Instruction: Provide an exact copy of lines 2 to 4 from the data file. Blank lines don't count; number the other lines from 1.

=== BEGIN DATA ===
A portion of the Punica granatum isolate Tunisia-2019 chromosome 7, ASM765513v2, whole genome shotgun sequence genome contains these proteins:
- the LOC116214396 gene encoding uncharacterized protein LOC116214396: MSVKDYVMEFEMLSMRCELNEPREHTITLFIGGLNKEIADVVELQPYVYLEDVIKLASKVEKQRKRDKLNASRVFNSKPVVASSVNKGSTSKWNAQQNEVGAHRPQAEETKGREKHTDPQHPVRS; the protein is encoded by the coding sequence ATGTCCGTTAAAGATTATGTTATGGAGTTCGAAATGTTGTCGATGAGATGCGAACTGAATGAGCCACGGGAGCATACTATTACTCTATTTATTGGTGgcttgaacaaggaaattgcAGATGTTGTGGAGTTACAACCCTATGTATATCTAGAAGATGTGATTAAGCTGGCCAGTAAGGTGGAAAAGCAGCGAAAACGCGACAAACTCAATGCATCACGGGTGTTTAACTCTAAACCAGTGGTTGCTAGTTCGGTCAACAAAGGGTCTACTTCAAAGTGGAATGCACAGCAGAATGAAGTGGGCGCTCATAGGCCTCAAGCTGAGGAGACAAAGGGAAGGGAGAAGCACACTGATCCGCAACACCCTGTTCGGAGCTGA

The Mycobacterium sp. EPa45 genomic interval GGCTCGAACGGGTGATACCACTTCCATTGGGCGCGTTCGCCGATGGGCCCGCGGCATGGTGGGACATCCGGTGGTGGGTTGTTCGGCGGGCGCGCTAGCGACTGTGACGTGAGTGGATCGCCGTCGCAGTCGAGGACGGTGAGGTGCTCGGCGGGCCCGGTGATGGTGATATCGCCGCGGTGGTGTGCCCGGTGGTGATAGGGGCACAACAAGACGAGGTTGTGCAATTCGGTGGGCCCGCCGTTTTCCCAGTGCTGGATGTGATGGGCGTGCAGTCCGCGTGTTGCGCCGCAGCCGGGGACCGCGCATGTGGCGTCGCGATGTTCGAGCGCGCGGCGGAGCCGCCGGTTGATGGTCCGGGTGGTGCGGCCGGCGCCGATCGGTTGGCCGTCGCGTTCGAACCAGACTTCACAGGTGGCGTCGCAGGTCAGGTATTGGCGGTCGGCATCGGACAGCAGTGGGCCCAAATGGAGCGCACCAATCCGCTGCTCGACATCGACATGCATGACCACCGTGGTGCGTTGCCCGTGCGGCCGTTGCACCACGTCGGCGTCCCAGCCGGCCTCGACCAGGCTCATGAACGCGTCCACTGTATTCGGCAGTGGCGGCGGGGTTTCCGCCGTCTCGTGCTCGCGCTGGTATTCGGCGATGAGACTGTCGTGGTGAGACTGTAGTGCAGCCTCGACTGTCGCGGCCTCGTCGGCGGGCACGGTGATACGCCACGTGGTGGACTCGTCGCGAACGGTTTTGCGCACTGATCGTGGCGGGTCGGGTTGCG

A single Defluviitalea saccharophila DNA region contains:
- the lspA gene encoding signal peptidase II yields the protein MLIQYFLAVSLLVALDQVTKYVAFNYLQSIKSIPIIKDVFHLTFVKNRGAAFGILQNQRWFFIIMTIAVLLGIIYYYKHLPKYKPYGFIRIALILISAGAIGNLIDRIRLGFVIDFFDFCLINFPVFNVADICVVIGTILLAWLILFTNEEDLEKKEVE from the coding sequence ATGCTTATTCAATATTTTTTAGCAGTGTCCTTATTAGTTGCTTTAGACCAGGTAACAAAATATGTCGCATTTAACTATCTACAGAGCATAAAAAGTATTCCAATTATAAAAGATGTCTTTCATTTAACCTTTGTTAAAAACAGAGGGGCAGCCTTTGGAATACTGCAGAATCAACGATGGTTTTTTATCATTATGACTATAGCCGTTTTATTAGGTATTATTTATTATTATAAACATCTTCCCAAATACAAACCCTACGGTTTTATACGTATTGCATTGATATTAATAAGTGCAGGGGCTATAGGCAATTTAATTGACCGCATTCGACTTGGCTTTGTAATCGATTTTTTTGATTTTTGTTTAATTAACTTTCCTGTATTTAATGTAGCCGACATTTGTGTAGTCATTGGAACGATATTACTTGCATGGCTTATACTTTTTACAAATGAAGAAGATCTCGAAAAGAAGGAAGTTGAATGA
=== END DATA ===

- the LOC116214396 gene encoding uncharacterized protein LOC116214396: MSVKDYVMEFEMLSMRCELNEPREHTITLFIGGLNKEIADVVELQPYVYLEDVIKLASKVEKQRKRDKLNASRVFNSKPVVASSVNKGSTSKWNAQQNEVGAHRPQAEETKGREKHTDPQHPVRS; the protein is encoded by the coding sequence ATGTCCGTTAAAGATTATGTTATGGAGTTCGAAATGTTGTCGATGAGATGCGAACTGAATGAGCCACGGGAGCATACTATTACTCTATTTATTGGTGgcttgaacaaggaaattgcAGATGTTGTGGAGTTACAACCCTATGTATATCTAGAAGATGTGATTAAGCTGGCCAGTAAGGTGGAAAAGCAGCGAAAACGCGACAAACTCAATGCATCACGGGTGTTTAACTCTAAACCAGTGGTTGCTAGTTCGGTCAACAAAGGGTCTACTTCAAAGTGGAATGCACAGCAGAATGAAGTGGGCGCTCATAGGCCTCAAGCTGAGGAGACAAAGGGAAGGGAGAAGCACACTGATCCGCAACACCCTGTTCGGAGCTGA

The Mycobacterium sp. EPa45 genomic interval GGCTCGAACGGGTGATACCACTTCCATTGGGCGCGTTCGCCGATGGGCCCGCGGCATGGTGGGACATCCGGTGGTGGGTTGTTCGGCGGGCGCGCTAGCGACTGTGACGTGAGTGGATCGCCGTCGCAGTCGAGGACGGTGAGGTGCTCGGCGGGCCCGGTGATGGTGATATCGCCGCGGTGGTGTGCCCGGTGGTGATAGGGGCACAACAAGACGAGGTTGTGCAATTCGGTGGGCCCGCCGTTTTCCCAGTGCTGGATGTGATGGGCGTGCAGTCCGCGTGTTGCGCCGCAGCCGGGGACCGCGCATGTGGCGTCGCGATGTTCGAGCGCGCGGCGGAGCCGCCGGTTGATGGTCCGGGTGGTGCGGCCGGCGCCGATCGGTTGGCCGTCGCGTTCGAACCAGACTTCACAGGTGGCGTCGCAGGTCAGGTATTGGCGGTCGGCATCGGACAGCAGTGGGCCCAAATGGAGCGCACCAATCCGCTGCTCGACATCGACATGCATGACCACCGTGGTGCGTTGCCCGTGCGGCCGTTGCACCACGTCGGCGTCCCAGCCGGCCTCGACCAGGCTCATGAACGCGTCCACTGTATTCGGCAGTGGCGGCGGGGTTTCCGCCGTCTCGTGCTCGCGCTGGTATTCGGCGATGAGACTGTCGTGGTGAGACTGTAGTGCAGCCTCGACTGTCGCGGCCTCGTCGGCGGGCACGGTGATACGCCACGTGGTGGACTCGTCGCGAACGGTTTTGCGCACTGATCGTGGCGGGTCGGGTTGCG

A single Defluviitalea saccharophila DNA region contains: